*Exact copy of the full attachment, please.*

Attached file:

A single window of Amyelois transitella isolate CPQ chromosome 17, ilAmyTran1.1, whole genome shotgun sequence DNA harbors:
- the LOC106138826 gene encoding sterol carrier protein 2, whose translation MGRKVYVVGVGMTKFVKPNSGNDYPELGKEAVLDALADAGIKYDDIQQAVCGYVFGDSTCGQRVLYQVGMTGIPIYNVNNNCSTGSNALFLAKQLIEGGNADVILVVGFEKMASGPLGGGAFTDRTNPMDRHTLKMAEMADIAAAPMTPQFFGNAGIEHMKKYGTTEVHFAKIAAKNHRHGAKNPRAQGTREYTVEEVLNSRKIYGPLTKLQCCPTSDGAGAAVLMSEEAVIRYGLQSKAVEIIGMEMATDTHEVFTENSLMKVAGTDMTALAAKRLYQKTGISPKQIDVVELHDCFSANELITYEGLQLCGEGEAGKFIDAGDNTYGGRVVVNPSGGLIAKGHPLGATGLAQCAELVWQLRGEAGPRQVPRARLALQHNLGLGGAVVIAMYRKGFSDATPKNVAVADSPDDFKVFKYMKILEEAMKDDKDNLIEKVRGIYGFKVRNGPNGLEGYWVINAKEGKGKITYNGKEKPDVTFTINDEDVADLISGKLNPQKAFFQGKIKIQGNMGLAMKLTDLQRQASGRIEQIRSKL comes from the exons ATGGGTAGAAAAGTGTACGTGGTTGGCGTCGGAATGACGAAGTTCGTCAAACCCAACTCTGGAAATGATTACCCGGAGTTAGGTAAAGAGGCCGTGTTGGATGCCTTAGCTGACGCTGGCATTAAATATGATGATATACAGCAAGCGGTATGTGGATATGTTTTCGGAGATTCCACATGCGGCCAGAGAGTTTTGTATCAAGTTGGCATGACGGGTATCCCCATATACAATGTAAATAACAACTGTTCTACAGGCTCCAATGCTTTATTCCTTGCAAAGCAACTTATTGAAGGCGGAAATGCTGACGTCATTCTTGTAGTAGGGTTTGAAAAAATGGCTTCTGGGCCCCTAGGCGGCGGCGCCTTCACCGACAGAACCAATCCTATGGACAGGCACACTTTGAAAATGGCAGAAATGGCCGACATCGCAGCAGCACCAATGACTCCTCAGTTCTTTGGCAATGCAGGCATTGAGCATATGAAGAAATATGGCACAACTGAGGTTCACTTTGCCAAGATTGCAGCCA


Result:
A single window of Amyelois transitella isolate CPQ chromosome 17, ilAmyTran1.1, whole genome shotgun sequence DNA harbors:
- the LOC106138826 gene encoding sterol carrier protein 2, whose translation MGRKVYVVGVGMTKFVKPNSGNDYPELGKEAVLDALADAGIKYDDIQQAVCGYVFGDSTCGQRVLYQVGMTGIPIYNVNNNCSTGSNALFLAKQLIEGGNADVILVVGFEKMASGPLGGGAFTDRTNPMDRHTLKMAEMADIAAAPMTPQFFGNAGIEHMKKYGTTEVHFAKIAAKNHRHGAKNPRAQGTREYTVEEVLNSRKIYGPLTKLQCCPTSDGAGAAVLMSEEAVIRYGLQSKAVEIIGMEMATDTHEVFTENSLMKVAGTDMTALAAKRLYQKTGISPKQIDVVELHDCFSANELITYEGLQLCGEGEAGKFIDAGDNTYGGRVVVNPSGGLIAKGHPLGATGLAQCAELVWQLRGEAGPRQVPRARLALQHNLGLGGAVVIAMYRKGFSDATPKNVAVADSPDDFKVFKYMKILEEAMKDDKDNLIEKVRGIYGFKVRNGPNGLEGYWVINAKEGKGKITYNGKEKPDVTFTINDEDVADLISGKLNPQKAFFQGKIKIQGNMGLAMKLTDLQRQASGRIEQIRSKL comes from the exons ATGGGTAGAAAAGTGTACGTGGTTGGCGTCGGAATGACGAAGTTCGTCAAACCCAACTCTGGAAATGATTACCCGGAGTTAGGTAAAGAGGCCGTGTTGGATGCCTTAGCTGACGCTGGCATTAAATATGATGATATACAGCAAGCGGTATGTGGATATGTTTTCGGAGATTCCACATGCGGCCAGAGAGTTTTGTATCAAGTTGGCATGACGGGTATCCCCATATACAATGTAAATAACAACTGTTCTACAGGCTCCAATGCTTTATTCCTTGCAAAGCAACTTATTGAAGGCGGAAATGCTGACGTCATTCTTGTAGTAGGGTTTGAAAAAATGGCTTCTGGGCCCCTAGGCGGCGGCGCCTTCACCGACAGAACCAATCCTATGGACAGGCACACTTTGAAAATGGCAGAAATGGCCGACATCGCAGCAGCACCAATGACTCCTCAGTTCTTTGGCAATGCAGGCATTGAGCATATGAAGAAATATGGCACAACTGAGGTTCACTTTGCCAAGATTGCAGCCA